The FBI is quietly seeking a broad expansion of its power to hack into, spy on and control computers in the United States and around the world. The Guardian reports the Justice Department is seeking the change before an obscure regulatory body called the Advisory Committee on Criminal Rules. Civil liberties groups say the change, which is being sought without congressional approval or public debate, would effectively give the FBI a green light to hack into computers anywhere in the world.
In Pennsylvania, prosecutors say they will seek the death penalty against a survivalist who has been on the run for seven weeks after allegedly ambushing state troopers, killing one of them. Eric Frein was captured by police on Thursday.
South Carolina Republican Senator Lindsey Graham is facing controversy over remarks he made at an all-male dinner at a private club. CNN played an audio recording of Graham’s comments, which were made earlier this month.
Senator Lindsey Graham: I’ve tried to help you with your tax status. I’m sorry the government’s so f——ed up. If I get to be president, white men who are in male-only clubs are going to do great in my presidency.”
Graham’s campaign said the statement about helping white men was a joke that was taken out of context. Graham is seeking re-election to a third term on Tuesday.
Apple CEO Tim Cook has come out publicly as gay. In an article for Bloomberg Businessweek, Cook wrote: “I’m proud to be gay, and I consider being gay among the greatest gifts God has given me.”
A top lobbyist has been caught on tape encouraging oil and gas industry executives to dig up embarrassing details about environmentalists and to exploit emotions like fear. An executive gave The New York Times a secret recording of the speech by Richard Berman, a lobbyist who creates nonprofits, then covertly uses them to advance a range of corporate agendas. Berman made the speech in June as he raised millions to fund an ad campaign called Big Green Radicals, which has run pro-fracking ads in Colorado and Pennsylvania.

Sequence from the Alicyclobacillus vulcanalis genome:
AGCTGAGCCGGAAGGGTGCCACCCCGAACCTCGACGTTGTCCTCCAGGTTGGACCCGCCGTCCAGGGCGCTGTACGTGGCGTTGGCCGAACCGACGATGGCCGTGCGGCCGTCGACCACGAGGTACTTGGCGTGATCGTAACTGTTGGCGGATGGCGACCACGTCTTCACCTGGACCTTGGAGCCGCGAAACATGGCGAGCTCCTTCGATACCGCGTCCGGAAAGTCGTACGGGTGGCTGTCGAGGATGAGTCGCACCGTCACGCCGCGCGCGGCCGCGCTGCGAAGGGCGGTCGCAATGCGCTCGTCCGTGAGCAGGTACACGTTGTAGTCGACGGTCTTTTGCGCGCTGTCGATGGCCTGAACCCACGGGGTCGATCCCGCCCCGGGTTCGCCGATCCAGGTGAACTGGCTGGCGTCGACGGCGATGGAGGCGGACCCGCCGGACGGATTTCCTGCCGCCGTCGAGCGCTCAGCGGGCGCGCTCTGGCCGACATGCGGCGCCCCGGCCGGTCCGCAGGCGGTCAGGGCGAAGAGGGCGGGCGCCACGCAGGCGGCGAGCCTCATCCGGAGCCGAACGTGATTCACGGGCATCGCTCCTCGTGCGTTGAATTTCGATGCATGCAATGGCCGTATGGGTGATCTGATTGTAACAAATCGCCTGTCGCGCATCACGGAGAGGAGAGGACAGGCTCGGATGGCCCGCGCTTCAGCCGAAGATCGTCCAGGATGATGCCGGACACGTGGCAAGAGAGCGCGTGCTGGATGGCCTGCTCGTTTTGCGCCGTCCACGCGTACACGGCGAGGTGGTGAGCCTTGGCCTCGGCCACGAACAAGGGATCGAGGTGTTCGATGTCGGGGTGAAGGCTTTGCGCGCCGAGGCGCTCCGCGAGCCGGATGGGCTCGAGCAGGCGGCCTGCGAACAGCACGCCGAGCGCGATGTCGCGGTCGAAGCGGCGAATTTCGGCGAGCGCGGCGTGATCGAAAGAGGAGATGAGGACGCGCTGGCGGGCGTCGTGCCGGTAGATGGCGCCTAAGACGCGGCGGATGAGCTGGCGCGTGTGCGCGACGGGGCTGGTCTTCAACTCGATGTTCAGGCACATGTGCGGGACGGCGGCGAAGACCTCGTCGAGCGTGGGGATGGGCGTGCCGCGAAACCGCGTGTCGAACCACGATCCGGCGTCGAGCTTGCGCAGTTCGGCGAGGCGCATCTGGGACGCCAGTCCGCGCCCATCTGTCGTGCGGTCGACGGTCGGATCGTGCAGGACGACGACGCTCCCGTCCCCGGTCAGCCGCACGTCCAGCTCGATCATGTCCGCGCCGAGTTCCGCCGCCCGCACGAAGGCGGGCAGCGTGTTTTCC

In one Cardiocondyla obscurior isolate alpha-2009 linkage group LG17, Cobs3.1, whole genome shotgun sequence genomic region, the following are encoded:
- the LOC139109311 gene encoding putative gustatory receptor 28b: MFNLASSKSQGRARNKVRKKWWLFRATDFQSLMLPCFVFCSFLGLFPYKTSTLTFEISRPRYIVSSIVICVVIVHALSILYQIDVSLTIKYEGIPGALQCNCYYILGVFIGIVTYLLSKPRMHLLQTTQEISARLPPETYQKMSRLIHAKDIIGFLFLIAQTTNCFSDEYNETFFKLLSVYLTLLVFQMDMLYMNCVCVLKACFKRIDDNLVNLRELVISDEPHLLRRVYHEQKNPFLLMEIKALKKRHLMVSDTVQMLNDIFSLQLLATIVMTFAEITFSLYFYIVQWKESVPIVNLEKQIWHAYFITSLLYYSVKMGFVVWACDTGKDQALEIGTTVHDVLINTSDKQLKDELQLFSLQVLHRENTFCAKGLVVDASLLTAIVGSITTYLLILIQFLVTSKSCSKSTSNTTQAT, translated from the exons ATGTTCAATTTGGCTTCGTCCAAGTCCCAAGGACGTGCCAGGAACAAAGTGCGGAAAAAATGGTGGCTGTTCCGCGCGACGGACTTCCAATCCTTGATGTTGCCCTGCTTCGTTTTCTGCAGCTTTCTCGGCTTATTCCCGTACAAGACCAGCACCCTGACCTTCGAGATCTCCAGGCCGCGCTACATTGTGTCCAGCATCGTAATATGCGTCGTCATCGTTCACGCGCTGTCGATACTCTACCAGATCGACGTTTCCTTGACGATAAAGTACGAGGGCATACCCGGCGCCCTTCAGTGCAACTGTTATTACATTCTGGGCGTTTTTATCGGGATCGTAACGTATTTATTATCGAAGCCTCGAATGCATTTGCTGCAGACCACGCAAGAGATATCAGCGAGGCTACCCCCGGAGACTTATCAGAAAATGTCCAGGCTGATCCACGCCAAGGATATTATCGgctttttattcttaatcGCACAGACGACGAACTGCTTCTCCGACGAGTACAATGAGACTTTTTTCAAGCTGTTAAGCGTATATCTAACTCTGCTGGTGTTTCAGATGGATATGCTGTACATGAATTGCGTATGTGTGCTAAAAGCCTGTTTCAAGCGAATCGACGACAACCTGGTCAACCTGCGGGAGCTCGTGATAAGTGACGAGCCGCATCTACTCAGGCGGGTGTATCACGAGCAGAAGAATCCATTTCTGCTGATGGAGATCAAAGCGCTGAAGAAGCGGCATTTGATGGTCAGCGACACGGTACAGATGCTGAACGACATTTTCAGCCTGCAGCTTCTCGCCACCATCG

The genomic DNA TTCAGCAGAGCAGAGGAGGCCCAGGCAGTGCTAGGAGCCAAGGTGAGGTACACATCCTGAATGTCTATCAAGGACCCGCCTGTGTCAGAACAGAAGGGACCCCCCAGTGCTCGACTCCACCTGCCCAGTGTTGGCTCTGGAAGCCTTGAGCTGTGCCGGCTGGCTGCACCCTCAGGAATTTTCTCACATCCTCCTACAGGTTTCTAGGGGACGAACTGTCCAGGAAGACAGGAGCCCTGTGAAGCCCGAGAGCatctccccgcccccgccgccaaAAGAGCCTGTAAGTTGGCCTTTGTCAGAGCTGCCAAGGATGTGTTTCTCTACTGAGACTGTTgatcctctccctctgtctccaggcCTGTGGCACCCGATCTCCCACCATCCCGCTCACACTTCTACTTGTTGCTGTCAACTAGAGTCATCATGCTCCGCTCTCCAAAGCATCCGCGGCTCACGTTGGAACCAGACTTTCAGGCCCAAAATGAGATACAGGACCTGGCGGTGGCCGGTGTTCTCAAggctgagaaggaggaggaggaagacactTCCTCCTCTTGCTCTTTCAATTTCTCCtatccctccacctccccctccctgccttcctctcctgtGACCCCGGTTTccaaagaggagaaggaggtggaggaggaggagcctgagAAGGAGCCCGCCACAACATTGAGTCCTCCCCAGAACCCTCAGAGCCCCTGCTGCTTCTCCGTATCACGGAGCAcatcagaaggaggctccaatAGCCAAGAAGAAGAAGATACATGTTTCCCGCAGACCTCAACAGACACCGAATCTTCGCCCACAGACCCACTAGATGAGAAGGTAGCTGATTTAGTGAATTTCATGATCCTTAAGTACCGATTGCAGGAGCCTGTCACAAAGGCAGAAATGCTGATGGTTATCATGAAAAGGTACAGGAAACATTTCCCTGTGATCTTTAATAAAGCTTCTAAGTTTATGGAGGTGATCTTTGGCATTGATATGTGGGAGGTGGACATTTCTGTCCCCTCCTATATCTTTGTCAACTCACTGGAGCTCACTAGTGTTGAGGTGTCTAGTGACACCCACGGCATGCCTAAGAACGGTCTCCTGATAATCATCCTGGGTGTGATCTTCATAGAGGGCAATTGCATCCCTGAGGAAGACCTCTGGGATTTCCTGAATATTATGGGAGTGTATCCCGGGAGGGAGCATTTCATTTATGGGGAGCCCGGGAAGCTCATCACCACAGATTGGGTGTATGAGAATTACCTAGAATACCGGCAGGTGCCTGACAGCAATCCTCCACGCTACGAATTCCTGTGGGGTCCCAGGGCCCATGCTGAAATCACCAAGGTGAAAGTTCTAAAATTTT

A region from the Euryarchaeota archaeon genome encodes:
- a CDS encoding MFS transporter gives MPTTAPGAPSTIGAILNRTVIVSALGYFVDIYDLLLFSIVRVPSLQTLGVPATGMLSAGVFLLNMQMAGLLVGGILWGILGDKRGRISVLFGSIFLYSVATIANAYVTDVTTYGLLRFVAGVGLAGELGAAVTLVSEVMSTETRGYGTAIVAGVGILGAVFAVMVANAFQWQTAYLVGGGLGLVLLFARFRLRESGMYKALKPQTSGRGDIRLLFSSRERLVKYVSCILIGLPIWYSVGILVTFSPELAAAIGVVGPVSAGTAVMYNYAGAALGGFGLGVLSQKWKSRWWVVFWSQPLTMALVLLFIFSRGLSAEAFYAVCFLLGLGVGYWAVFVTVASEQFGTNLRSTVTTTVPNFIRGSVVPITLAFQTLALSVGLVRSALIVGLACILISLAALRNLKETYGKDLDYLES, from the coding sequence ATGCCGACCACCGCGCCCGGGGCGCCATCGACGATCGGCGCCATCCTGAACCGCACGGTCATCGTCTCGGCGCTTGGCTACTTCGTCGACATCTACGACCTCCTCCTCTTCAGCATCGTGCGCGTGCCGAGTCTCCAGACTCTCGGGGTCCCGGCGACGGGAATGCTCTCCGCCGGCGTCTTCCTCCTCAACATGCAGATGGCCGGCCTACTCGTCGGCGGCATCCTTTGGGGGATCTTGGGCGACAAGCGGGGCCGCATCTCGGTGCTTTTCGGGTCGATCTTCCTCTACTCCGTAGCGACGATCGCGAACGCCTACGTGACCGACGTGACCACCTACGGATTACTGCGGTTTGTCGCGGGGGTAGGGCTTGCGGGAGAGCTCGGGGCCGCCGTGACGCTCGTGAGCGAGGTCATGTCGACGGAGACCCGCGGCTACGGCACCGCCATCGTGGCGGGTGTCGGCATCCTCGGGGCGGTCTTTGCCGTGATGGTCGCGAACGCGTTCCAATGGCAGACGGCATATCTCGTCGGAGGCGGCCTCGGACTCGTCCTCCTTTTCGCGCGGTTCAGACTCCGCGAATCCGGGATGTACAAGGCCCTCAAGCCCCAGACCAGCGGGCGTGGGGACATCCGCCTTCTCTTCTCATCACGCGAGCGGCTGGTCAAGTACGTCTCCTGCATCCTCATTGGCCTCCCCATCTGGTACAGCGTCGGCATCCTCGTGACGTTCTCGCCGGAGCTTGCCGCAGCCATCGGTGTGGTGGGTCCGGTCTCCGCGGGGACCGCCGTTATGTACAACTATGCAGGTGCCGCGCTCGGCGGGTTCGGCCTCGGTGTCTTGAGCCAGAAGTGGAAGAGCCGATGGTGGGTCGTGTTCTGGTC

Warren Anderson, who was CEO of Union Carbide during one of the worst industrial disasters in history, has died at the age of 92. On December 3, 1984, about 40 metric tons of toxic gases leaked from a Union Carbide plant in Bhopal, India. While the official death toll is nearly 4,000, campaigners say it is closer to 25,000, with many still suffering. Anderson never faced trial for the disaster although India tried multiple times to extradite him. In 2012, activists rallied in New York to call for Anderson to face charges in India. Twelve-year-old Akash Viswanath Mehta of the group Kids for a Better Future addressed Anderson directly.
Akash Viswanath Mehta: “I would like today to appeal to Warren Anderson’s conscience, his guilt and his grief, and ask him to stand beside me. If he is truly haunted by the disaster that happened on his watch, which destroyed an entire community, I ask him to come forward and make a moral statement about what the right thing is for Dow and Union Carbide to do.”
Anderson died in September at a nursing home in Vero Beach, Florida. His family did not announce his death, and it nearly went undetected until The New York Times saw an obituary in the weekly newspaper in Vero Beach. The headline read: “Warren Anderson dies here in obscurity.”